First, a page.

Egypt's trains falter; microbuses fill the gap
An Egyptian man sits on a bench at a train station outside the presidential palace in Cairo on December 12, 2012.
Egypt's protests have lessened for now, but the country is still suffering the economic consequences of violence that left hundreds dead following the military's ouster of deposed president Mohamed Morsi. Cairo's streets, usually bustling at all hours, are now empty overnight due to a government-imposed curfew.
One sector feeling the effects of the ongoing state of emergency: transportation. Egypt's railways have been suspended for weeks, meaning passengers are left to find other ways to travel. Some people still show up at Cairo's central train station, surprised to find doors locked and blocked by police. Neither they, nor a customer service representative answering the railway's hotline, have much information for frustrated customers.
“We still don't know when it will open,” said the man answering the Egyptian National Railways (ENR) hotline. “You'll find out from the TV.”
ENR says it's lost more than 10 million dollars due to the suspension, and much of that business is going to microbus drivers. Just outside the train station, there's a hectic depot where drivers of the small minvans shout out their destinations, trying to lure thwarted train passengers.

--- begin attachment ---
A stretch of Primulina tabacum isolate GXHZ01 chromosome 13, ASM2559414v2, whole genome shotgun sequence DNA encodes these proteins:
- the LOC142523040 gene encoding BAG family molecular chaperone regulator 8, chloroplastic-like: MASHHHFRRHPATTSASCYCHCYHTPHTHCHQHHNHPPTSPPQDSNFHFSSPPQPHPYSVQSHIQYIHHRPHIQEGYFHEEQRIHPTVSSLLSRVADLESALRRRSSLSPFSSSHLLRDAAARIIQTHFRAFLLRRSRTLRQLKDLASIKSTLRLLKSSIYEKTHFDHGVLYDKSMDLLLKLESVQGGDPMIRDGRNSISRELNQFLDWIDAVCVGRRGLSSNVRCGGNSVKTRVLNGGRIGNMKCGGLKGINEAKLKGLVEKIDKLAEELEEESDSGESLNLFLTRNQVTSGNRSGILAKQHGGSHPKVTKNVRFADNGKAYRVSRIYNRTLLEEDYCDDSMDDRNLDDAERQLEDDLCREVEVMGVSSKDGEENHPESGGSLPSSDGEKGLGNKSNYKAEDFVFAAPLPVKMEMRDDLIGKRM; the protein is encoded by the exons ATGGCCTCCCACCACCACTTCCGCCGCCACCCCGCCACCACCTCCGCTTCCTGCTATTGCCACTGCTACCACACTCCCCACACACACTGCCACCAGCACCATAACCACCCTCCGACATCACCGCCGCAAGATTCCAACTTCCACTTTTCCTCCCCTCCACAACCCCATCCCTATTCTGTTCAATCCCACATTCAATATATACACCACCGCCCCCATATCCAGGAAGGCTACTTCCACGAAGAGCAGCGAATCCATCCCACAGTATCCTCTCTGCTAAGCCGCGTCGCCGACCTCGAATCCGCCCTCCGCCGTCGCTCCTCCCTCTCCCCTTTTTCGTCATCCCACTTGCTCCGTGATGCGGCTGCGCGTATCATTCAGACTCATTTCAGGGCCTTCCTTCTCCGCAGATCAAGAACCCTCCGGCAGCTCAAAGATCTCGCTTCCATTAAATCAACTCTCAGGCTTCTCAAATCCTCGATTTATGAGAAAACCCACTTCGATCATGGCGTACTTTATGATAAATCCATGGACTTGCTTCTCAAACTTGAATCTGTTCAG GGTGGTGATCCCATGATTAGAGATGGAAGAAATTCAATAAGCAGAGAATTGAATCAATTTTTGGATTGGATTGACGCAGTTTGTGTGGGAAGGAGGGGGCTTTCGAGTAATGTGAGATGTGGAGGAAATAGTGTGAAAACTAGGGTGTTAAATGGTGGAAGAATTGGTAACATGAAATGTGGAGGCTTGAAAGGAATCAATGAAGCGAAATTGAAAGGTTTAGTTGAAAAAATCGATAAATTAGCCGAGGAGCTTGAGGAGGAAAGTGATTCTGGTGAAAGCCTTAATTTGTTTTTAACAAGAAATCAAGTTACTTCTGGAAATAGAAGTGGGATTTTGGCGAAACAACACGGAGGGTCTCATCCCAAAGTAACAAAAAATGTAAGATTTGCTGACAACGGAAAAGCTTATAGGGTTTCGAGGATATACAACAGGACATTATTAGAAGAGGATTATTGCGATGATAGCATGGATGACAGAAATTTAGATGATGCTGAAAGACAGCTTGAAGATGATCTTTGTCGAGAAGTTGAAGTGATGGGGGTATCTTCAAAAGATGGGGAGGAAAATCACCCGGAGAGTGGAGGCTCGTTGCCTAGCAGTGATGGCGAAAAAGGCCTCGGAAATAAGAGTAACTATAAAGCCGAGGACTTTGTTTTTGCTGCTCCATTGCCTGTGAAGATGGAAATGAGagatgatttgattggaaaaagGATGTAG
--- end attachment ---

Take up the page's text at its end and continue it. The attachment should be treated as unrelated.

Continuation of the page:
One woman, who didn't want to give her name, trudged away from the closed station, only to be set upon by drivers offering to take her to her intended destination -- the coastal city of Alexandria.
“It's ok for me to take the bus in these circumstances we are living,” she said. “But before this, I prefer the train.”
The microbus drivers may be getting more customers, but some, like 30-year-old Mohamed Hassan, said they're not really making much more money.
“After the protests, things started to get better,” he said, reclining on one of the three rows of red pleather seats in his white microbus.
“But,” he added, “The influence of the curfew is that passengers are no longer travelling at night.” That means he has less time to make trips, and fewer people are traveling.
That restriction is also affecting businesses. Robert Tashima, Africa Regional Editor for the Oxford Business Group, says about 90 percent of goods in Egypt are shipped by road, many of which are now clogged by checkpoints.
“When you're unable to ship products overnight,” he said, “when you've got highways and motorways and bridges that are blocked, you will obviously have a direct impact in terms of the cost of shipping products and your revenues.”
Botht eh public and the private sectors are feeling the impact of this seizure in the transportation system. One local shipping company told state media here it was losing 50 percent of its revenues each day during the worst of the curfew. Egypt's metro system is also losing money... about $70,000 a day when the curfew is at it strictest.
The government is responding by pushing the curfew back to 11 p.m.-6 a.m., from the original 7 p.m.-6 a.m. in mid-August. The exception is Fridays, a traditional “protest day” here, when people still have to be inside by 7 p.m.
Despite all the short-term losses, Oxford Business Group's Tashima expects things to eventually calm down for businesses.
“While Egypt won't suddenly find itself seeing double-digit growth anytime in the next 24 months,” he said, “Certainly the potential for long-term growth remains fairly unabated.”